About Ross Winn
Ross Winn (August 25, 1871 – August 8, 1912) was an American anarchist writer and publisher from Texas who was mostly active within the Southern United States.
Ross Winn was born in Texas in 1871. Prior to beginning his own publishing efforts, Winn frequently wrote articles for other radical papers. Winn's earliest known published writing appears in the January, 1894 issue of Twentieth Century. He was 23 when he wrote the piece, a plea for cooperation between socialists and anarchists. In a later piece, appearing in Free Society in December, 1900, Winn mentions becoming a "young convert" in realizing his own radical political notions twelve years earlier, when he was only 17 years old. It is likely that Winn, like many other anarchists of the time, became politicized by the execution of the Haymarket martyrs. Winn also wrote articles for The Firebrand, a short-lived, but renowned weekly out of Portland, Oregon; The Rebel, an anarchist journal published in Boston; and Emma Goldman's Mother Earth.
Sometime in 1894, Winn began his first paper, known as Cooperative Commonwealth. He then edited and published Coming Era for a brief time in 1898 and then Winn's Freelance in 1899. Later in 1899, Winn took over publication of Free Society and discontinued Coming Era and Winn's Freelance. In 1902, he announced a new paper called Winn's Firebrand. It's likely he fancied the name of the then-defunct weekly. His vision was for a paper that would appeal to people of all classes. According to Winn, it would be "just the kind of literature for missionary work among the masses". Winn considered the printed word as the most effective tool for social awakening, and saw the dissemination of anti-authoritarian ideals, especially in the conservative South, as his distinct calling. In 1900, Tennessee became his base of operation: "In establishing the magazine (in Mt. Juliet), as an independent publication, the flag of revolutionary thought is planted on Southern soil, and a residence of a lifetime in this section convinces me that it will be a fruitful field for libertarian ideas, if the right methods are used to present them." Winn and his future wife Augusta "Gussie" Smith moved into her family home in Mt. Juliet, the Warner Price Mumford Smith House.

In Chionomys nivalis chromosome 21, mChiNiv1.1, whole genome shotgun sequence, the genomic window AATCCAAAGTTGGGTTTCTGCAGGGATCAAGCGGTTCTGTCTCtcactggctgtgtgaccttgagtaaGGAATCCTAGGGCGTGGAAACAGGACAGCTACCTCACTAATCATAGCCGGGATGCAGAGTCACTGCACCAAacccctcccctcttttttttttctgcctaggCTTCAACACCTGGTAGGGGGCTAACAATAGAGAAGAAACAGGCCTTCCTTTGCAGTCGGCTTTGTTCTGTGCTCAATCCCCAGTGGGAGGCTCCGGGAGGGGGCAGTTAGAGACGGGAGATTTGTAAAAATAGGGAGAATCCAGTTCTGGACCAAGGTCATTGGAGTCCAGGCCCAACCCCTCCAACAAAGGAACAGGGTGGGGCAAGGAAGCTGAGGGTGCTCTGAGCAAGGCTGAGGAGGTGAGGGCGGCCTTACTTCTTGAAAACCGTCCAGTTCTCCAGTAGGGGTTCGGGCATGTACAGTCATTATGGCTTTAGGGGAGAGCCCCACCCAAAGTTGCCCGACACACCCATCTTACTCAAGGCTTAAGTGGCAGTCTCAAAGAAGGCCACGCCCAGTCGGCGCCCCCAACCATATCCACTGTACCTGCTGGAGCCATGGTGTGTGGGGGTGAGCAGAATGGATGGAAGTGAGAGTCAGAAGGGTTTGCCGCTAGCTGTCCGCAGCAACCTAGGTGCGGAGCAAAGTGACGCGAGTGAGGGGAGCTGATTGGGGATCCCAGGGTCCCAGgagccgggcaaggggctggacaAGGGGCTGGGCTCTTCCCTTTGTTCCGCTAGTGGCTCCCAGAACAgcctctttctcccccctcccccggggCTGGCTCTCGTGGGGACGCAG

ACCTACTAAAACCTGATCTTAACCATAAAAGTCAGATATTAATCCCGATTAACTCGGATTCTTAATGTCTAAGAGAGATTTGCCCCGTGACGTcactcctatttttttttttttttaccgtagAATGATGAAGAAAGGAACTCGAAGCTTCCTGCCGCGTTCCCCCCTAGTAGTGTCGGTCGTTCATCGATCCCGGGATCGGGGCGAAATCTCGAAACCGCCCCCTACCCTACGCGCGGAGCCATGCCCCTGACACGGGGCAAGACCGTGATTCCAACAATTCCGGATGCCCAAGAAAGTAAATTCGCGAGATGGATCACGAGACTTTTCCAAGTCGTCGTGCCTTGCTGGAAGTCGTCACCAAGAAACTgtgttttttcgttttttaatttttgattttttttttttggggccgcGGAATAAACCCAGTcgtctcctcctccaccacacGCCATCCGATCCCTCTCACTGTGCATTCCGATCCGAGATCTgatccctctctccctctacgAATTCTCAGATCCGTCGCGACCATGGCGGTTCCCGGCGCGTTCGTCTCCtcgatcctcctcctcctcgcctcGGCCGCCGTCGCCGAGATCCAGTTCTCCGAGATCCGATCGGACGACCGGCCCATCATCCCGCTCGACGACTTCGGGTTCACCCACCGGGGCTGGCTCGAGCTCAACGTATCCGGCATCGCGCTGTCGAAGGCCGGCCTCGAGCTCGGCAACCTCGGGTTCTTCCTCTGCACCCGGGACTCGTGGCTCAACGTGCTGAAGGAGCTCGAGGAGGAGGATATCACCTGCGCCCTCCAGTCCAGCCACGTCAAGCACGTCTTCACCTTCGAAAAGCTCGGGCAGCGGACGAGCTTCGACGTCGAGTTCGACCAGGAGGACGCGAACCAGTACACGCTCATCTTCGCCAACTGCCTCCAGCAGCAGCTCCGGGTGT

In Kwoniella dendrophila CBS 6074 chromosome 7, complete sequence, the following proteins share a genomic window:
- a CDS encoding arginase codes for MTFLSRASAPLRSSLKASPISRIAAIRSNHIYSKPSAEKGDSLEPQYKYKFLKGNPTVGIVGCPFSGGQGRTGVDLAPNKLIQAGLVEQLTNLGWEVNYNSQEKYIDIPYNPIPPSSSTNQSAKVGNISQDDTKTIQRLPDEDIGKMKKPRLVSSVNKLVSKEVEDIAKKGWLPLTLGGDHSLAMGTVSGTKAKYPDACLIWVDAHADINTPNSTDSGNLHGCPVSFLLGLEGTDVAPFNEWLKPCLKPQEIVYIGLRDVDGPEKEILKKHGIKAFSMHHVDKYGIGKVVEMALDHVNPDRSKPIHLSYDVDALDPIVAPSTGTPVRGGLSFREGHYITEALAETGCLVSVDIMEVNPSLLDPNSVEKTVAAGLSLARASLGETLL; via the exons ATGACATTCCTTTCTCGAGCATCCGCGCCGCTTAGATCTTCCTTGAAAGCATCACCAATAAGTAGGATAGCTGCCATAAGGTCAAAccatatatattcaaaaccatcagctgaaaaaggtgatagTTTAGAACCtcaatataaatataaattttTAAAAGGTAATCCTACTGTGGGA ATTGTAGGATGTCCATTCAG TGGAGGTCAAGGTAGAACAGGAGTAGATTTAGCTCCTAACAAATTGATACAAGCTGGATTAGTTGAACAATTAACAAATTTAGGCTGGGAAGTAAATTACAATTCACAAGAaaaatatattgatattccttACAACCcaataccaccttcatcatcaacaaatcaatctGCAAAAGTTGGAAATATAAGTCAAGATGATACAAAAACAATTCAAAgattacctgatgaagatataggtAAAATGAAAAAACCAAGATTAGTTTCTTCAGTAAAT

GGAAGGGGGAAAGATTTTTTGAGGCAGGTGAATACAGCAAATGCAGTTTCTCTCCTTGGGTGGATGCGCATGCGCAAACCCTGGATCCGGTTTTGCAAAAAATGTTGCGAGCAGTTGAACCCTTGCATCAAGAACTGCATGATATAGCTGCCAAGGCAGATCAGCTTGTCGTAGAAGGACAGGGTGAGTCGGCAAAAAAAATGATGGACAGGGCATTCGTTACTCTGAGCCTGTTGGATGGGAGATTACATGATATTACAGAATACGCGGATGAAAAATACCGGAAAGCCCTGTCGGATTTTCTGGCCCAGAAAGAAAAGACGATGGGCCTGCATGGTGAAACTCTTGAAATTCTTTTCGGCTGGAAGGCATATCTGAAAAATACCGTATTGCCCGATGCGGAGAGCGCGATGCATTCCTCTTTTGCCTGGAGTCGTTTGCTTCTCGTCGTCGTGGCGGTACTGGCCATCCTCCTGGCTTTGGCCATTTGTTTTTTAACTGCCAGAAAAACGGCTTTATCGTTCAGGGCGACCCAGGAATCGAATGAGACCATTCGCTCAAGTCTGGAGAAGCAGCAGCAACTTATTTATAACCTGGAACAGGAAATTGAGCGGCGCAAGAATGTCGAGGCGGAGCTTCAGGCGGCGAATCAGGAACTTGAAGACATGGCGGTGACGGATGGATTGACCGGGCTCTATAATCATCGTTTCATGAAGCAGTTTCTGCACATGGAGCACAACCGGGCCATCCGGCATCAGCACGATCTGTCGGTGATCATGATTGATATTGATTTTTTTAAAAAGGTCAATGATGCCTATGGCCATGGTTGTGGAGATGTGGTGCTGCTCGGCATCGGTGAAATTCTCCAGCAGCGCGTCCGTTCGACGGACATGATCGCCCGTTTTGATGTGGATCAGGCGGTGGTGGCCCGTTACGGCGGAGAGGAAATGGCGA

From : Wikipedia.org
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